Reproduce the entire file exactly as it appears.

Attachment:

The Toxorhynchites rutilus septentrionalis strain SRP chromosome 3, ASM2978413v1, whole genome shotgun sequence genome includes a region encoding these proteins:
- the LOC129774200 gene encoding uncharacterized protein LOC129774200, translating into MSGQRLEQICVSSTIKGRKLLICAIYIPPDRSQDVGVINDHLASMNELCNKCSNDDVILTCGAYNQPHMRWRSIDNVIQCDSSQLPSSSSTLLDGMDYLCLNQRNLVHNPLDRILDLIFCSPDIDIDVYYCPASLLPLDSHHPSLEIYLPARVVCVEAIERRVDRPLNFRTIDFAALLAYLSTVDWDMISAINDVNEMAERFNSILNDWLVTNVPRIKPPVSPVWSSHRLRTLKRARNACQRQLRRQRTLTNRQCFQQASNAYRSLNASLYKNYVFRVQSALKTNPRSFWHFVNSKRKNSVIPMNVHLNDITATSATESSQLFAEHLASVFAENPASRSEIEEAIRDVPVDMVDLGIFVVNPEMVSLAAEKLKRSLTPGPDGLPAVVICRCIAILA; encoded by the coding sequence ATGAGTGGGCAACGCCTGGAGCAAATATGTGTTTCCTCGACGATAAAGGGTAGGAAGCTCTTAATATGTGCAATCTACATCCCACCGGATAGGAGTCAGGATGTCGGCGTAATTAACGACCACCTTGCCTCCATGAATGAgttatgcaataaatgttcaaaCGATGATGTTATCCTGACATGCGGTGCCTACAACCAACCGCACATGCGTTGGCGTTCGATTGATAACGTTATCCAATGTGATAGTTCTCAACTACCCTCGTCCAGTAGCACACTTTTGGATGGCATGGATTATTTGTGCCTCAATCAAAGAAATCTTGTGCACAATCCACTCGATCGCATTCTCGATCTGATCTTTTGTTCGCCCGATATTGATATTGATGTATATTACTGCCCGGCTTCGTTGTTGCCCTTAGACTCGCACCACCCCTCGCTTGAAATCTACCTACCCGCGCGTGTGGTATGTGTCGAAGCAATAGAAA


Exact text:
The Toxorhynchites rutilus septentrionalis strain SRP chromosome 3, ASM2978413v1, whole genome shotgun sequence genome includes a region encoding these proteins:
- the LOC129774200 gene encoding uncharacterized protein LOC129774200, translating into MSGQRLEQICVSSTIKGRKLLICAIYIPPDRSQDVGVINDHLASMNELCNKCSNDDVILTCGAYNQPHMRWRSIDNVIQCDSSQLPSSSSTLLDGMDYLCLNQRNLVHNPLDRILDLIFCSPDIDIDVYYCPASLLPLDSHHPSLEIYLPARVVCVEAIERRVDRPLNFRTIDFAALLAYLSTVDWDMISAINDVNEMAERFNSILNDWLVTNVPRIKPPVSPVWSSHRLRTLKRARNACQRQLRRQRTLTNRQCFQQASNAYRSLNASLYKNYVFRVQSALKTNPRSFWHFVNSKRKNSVIPMNVHLNDITATSATESSQLFAEHLASVFAENPASRSEIEEAIRDVPVDMVDLGIFVVNPEMVSLAAEKLKRSLTPGPDGLPAVVICRCIAILA; encoded by the coding sequence ATGAGTGGGCAACGCCTGGAGCAAATATGTGTTTCCTCGACGATAAAGGGTAGGAAGCTCTTAATATGTGCAATCTACATCCCACCGGATAGGAGTCAGGATGTCGGCGTAATTAACGACCACCTTGCCTCCATGAATGAgttatgcaataaatgttcaaaCGATGATGTTATCCTGACATGCGGTGCCTACAACCAACCGCACATGCGTTGGCGTTCGATTGATAACGTTATCCAATGTGATAGTTCTCAACTACCCTCGTCCAGTAGCACACTTTTGGATGGCATGGATTATTTGTGCCTCAATCAAAGAAATCTTGTGCACAATCCACTCGATCGCATTCTCGATCTGATCTTTTGTTCGCCCGATATTGATATTGATGTATATTACTGCCCGGCTTCGTTGTTGCCCTTAGACTCGCACCACCCCTCGCTTGAAATCTACCTACCCGCGCGTGTGGTATGTGTCGAAGCAATAGAAA